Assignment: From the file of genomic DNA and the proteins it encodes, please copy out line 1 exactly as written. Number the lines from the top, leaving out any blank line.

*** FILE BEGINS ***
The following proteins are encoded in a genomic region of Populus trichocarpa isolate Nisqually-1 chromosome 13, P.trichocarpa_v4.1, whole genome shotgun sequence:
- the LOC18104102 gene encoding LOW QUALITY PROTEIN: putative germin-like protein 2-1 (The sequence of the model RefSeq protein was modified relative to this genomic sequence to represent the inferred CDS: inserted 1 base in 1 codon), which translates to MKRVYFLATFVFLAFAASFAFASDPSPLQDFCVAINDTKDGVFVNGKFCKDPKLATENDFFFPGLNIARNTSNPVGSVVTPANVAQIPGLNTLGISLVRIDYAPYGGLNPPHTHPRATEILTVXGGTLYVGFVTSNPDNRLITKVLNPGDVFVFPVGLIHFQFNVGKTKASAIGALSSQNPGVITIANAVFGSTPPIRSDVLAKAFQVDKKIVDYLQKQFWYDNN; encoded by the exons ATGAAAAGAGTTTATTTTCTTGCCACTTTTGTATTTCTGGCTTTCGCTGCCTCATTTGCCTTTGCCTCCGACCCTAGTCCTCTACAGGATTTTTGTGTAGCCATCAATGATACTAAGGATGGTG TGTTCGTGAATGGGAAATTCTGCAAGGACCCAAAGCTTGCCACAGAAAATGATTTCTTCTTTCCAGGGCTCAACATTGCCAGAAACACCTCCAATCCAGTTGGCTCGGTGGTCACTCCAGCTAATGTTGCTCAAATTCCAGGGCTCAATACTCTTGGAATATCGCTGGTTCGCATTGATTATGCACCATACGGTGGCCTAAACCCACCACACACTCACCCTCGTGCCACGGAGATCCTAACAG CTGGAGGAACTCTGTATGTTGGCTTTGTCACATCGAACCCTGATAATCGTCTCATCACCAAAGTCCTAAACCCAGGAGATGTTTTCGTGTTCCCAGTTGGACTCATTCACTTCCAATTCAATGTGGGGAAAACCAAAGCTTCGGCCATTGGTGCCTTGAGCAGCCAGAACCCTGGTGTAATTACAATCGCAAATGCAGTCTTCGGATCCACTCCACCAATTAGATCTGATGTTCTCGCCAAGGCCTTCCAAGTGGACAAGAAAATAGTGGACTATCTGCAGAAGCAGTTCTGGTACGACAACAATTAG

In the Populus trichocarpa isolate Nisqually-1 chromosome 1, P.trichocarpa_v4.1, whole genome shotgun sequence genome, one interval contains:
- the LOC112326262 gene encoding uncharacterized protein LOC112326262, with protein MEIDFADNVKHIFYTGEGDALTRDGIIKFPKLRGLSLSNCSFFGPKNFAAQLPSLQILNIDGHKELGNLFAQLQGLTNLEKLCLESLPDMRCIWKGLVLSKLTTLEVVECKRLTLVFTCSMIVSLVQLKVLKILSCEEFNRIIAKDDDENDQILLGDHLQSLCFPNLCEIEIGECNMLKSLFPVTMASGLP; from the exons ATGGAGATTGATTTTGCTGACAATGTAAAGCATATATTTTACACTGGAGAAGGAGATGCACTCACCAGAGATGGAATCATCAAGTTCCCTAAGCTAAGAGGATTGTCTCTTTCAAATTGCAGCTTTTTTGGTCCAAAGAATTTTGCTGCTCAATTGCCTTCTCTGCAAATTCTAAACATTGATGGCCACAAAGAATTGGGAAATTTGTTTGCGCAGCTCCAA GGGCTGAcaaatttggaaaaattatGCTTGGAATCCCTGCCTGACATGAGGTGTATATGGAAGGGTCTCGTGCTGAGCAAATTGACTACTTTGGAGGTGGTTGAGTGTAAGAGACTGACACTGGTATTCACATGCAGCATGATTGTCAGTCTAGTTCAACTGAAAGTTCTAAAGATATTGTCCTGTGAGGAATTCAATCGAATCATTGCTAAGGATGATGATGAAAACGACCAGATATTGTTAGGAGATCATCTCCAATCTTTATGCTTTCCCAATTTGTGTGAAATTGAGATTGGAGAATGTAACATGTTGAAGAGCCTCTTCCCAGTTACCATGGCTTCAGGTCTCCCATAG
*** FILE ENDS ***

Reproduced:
The following proteins are encoded in a genomic region of Populus trichocarpa isolate Nisqually-1 chromosome 13, P.trichocarpa_v4.1, whole genome shotgun sequence: